Britons on Friday voted with their feet against the government's economic policies with the Tories and their coalition partners, the Liberal Democrats, suffering humiliating losses in local elections across Britain.
The opposition Labour party notched up a series of victories exceeding its own expectations.
Prime Minister David Cameron apologised for the scale of the Tory humiliation, widely interpreted as a rejection of his government's austerity programme which has led to deep public spending cuts and pushed unemployment to unprecedented levels.
As bad news poured in, the Tories were pinning their hopes on the London mayoral election with their candidate, Boris Johnson, poised to be re-elected for a second term against Labour's Ken Livingstone. Labour leader Ed Miliband, basking in his party's electoral bounce, described the results as a “wake-up call” for the government, claiming that only his party could “deliver Britain the change it needs”.
“We are a party winning back people's trust, regaining ground, but there is more work to do,” he said.
Mr. Cameron said he was sorry that so many of his party councillors had lost their seats, but rejected calls for a change of strategy.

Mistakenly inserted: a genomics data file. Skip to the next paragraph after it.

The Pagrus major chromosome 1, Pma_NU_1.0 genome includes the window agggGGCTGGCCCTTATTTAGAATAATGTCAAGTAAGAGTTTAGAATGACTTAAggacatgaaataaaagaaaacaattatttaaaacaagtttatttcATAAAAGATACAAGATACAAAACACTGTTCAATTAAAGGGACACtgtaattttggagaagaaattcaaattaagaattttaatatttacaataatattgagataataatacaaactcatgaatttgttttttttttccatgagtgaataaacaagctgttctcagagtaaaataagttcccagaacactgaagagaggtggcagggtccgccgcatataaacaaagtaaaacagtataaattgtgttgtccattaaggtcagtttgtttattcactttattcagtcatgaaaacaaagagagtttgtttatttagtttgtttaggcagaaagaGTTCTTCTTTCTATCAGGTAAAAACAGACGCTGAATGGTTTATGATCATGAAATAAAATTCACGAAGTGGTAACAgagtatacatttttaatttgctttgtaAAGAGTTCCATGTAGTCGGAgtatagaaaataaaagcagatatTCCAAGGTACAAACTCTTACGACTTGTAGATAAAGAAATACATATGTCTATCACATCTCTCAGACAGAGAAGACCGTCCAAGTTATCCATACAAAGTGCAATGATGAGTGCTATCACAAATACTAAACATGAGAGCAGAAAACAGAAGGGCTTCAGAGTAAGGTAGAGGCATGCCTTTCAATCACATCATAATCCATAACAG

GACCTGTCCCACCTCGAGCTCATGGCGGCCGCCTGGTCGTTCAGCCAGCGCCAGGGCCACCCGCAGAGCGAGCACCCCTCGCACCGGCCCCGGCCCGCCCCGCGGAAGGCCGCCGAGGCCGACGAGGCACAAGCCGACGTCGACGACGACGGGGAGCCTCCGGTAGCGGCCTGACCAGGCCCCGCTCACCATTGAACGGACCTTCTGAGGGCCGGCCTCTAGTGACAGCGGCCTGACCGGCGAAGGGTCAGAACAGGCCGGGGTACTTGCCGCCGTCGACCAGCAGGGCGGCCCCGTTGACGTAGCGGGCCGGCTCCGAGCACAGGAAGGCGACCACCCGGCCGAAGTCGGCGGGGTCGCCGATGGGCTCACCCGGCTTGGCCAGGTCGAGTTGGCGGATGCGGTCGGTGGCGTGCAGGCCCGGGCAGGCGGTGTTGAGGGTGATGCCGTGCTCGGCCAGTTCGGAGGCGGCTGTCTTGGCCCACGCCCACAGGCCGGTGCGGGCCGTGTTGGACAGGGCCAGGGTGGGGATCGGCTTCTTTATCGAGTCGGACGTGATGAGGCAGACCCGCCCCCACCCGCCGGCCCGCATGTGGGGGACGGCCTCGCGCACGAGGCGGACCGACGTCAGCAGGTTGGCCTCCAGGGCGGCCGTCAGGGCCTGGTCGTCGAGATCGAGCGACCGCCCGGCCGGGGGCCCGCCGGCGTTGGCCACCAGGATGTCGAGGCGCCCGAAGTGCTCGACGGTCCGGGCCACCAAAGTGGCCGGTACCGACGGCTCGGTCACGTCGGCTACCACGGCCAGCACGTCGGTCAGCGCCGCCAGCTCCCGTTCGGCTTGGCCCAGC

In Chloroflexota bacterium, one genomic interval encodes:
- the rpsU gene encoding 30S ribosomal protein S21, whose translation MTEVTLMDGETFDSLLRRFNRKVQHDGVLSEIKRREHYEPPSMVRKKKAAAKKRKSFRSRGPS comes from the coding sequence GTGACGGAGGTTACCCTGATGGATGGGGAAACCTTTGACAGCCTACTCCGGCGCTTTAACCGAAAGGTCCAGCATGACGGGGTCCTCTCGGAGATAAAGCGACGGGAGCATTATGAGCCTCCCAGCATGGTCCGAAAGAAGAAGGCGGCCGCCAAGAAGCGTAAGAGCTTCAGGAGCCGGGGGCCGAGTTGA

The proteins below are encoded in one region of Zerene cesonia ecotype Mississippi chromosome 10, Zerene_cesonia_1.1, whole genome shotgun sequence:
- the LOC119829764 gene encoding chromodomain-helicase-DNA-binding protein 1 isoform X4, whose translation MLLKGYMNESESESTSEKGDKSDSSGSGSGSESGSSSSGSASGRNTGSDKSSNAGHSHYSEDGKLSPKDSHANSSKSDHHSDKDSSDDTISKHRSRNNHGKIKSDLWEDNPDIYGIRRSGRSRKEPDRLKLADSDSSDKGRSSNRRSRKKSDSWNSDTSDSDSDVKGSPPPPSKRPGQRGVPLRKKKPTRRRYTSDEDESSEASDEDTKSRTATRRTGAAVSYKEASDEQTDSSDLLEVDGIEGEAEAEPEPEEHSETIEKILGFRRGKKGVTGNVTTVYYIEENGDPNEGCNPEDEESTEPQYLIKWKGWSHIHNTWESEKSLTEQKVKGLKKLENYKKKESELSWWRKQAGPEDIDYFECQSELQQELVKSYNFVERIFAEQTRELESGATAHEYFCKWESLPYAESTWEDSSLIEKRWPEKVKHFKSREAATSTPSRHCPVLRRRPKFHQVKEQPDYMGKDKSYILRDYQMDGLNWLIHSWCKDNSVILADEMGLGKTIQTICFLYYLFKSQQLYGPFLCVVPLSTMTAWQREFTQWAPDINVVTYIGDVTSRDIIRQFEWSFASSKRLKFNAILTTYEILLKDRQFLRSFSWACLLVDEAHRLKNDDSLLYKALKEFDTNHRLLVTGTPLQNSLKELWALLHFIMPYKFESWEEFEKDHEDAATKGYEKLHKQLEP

“These are difficult times and there aren't easy answers. What we have to do is take the difficult decisions to deal with the debt, deficit and broken economy that we've inherited and we will go on making those decisions and we've got to do the right thing for our country,” he said.
Deputy Prime Minister and Liberal Democrat leader Nick Clegg, whose party's performance was one of the worst since its inception, said he was “really sad” , but was “determined” to “continue to play our role in rescuing, repairing and reforming the British economy”.
Elections to 181 local councils in England, Wales and Scotland involving nearly 5,000 seats were held. With full results yet to be declared, Tories had lost 370 seats and the Lib Dems more than 220 while Labour was up by more than 650 seats.